Race Relations. Western RPGs generally love the politics of race. This is no bad thing and is one of the many ways that games can be seen as relevant to society today. Skyrim appears to deal with this issue pretty well. The game's introduction makes it quite clear that the Imperials are brutish, colonial thugs and upon being attacked by them I immediately decided that I was going to join the Storm Cloaks and banish the evil forces of the Imperial from Skyrim forever!  But then I actually met some of the characters from the rebellion I became a little put off by their own brutishness and general racism. And then I visited(/drunkenly woke up in) the town of Markarth. Slowly finding out about the town's past I realised that these colonial whippersnappers known as the Imperial were only following in the bloody footsteps of the Nords themselves. My ideas of righteous rebellion and do-goodery became confused, and I was happy.

Fallout: New Vegas, as much as I loved it, only hinted at the possibility provided by the inclusion of factions. The NCR were hardly liked by the entire populous but the only real alternative was the pure evil of Caesar's Legion. Skyrim on the other hand seems to present a more realistic conundrum between choosing between the oppressors and the oppressed.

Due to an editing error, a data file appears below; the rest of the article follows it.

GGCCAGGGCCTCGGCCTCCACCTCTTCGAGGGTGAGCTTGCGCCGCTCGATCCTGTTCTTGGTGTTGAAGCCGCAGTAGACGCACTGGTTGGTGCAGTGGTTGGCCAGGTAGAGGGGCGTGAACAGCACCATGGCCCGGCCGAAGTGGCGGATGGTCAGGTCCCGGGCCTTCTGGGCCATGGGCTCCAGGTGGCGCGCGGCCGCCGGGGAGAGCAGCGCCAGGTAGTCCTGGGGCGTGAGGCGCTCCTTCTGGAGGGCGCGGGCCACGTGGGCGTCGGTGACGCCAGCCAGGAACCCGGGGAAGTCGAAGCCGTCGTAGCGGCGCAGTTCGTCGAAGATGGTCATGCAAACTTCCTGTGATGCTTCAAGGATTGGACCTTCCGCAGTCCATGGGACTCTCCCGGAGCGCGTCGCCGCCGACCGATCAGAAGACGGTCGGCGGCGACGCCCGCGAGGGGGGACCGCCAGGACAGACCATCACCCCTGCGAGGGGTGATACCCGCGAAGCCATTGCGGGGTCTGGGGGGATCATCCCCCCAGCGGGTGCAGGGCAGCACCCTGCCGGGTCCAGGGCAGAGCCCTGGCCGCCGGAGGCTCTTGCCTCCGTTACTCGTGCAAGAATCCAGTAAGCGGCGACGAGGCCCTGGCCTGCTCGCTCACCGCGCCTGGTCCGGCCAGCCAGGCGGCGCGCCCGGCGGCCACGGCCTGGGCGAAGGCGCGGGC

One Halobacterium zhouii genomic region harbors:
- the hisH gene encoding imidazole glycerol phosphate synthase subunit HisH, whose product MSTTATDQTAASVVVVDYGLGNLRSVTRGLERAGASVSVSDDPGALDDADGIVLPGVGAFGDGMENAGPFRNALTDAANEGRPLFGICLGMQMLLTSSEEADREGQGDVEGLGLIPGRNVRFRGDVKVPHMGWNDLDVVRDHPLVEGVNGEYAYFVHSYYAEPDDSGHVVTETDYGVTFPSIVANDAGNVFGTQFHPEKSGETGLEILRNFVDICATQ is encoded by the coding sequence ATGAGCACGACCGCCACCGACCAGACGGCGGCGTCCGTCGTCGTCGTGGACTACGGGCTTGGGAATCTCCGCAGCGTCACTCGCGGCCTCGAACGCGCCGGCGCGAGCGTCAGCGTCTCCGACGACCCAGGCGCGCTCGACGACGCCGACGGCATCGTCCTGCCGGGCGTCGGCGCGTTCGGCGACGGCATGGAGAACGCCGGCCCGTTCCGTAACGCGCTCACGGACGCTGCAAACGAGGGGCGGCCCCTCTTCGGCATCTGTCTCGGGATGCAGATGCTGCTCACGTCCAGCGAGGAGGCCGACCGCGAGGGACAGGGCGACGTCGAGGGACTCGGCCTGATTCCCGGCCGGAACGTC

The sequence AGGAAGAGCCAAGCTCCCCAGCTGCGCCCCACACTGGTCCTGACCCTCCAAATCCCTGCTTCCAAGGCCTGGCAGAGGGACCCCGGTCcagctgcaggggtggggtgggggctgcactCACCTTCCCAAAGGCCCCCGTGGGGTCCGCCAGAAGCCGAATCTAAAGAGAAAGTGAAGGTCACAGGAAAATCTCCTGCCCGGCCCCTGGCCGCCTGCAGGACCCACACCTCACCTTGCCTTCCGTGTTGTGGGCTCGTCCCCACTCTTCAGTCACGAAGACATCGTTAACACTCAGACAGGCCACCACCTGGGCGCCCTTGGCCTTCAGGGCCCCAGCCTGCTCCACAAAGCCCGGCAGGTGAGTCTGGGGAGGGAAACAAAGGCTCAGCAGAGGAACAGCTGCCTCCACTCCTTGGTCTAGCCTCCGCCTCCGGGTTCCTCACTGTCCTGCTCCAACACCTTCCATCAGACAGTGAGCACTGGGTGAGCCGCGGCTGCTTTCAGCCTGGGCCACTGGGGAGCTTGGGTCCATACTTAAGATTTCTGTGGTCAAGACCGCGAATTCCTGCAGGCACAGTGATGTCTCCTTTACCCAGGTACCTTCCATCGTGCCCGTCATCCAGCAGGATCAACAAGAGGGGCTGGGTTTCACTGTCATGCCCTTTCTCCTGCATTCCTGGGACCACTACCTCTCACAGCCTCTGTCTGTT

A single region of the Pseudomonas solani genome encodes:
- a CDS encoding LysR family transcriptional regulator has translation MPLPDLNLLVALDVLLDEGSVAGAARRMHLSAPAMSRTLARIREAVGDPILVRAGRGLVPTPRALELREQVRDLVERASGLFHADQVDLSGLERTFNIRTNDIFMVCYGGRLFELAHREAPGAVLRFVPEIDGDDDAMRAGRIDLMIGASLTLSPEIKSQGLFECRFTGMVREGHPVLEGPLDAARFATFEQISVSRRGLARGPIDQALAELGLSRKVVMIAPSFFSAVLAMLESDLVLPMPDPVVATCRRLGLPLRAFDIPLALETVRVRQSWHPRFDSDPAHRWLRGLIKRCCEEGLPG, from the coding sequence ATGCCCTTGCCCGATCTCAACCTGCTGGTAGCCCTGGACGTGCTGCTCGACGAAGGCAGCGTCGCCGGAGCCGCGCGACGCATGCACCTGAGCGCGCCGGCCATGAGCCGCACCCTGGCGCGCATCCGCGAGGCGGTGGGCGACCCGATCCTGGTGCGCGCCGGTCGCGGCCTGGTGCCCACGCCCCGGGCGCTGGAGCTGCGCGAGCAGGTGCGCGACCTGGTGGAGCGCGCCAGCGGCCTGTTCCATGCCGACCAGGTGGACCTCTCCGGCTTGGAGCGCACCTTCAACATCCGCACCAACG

'J'zargo is ready for more adventure.' The best adventures are those with memorable characters. This isn't a fact but it is an opinion held, unfortunately in this instance, by me. For all Skyrim's majesty and general brilliance I personally feel like it so far lacks in the department of character. The last Elder Scrolls game Oblivion was as much a campy, comedic romp as it was an epic quest (in fact it was arguably more so - seeing as the epic quest thing was a bit boring). There were some very funny and memorable characters in Cyrodiil and with the addition of The Shivering Isles, Oblivion felt like a game with a really healthy sense of humour. Skyrim so far seems to lack that.

There have been a few things which suggest that there will be more fun to come. The first was the quest 'A Night to Remember' which was funny in premise but turned a little sour after I had to kill a few characters I really didn't want to. The second is the character of J'zargo found in the College of Winterhold. He's arrogant yet apparently inept at writing spells, and has some pretty funny lines. I really hope that exploring further will provide a few more funny characters to break up the seriousness and make Skyrim truly memorable.
Epic grandeur in Skyrim

All in all Skyrim has been a blast so far. The depth of the landscape is astonishing and constantly invites player exploration. However I am finding the stripped-back RPG elements a little annoying and the menus and general user interface - for all its slick appearance - can feel cumbersome at times and too sparse at others. Similarly, why can I no longer bargain with tradesman? Is it some kind of lost art which disappeared somewhere between the events of ESIV and V? (additionally, why can I easily find out how many kills I've made but not my character's stats?) Anyway, the scale of the game is hard to overstate and its certain that - not only due to its popularity - Skyrim will remain in gamers' memories for a long time. I'm looking forward to discovering much more that Skyrim's remarkable world has to offer!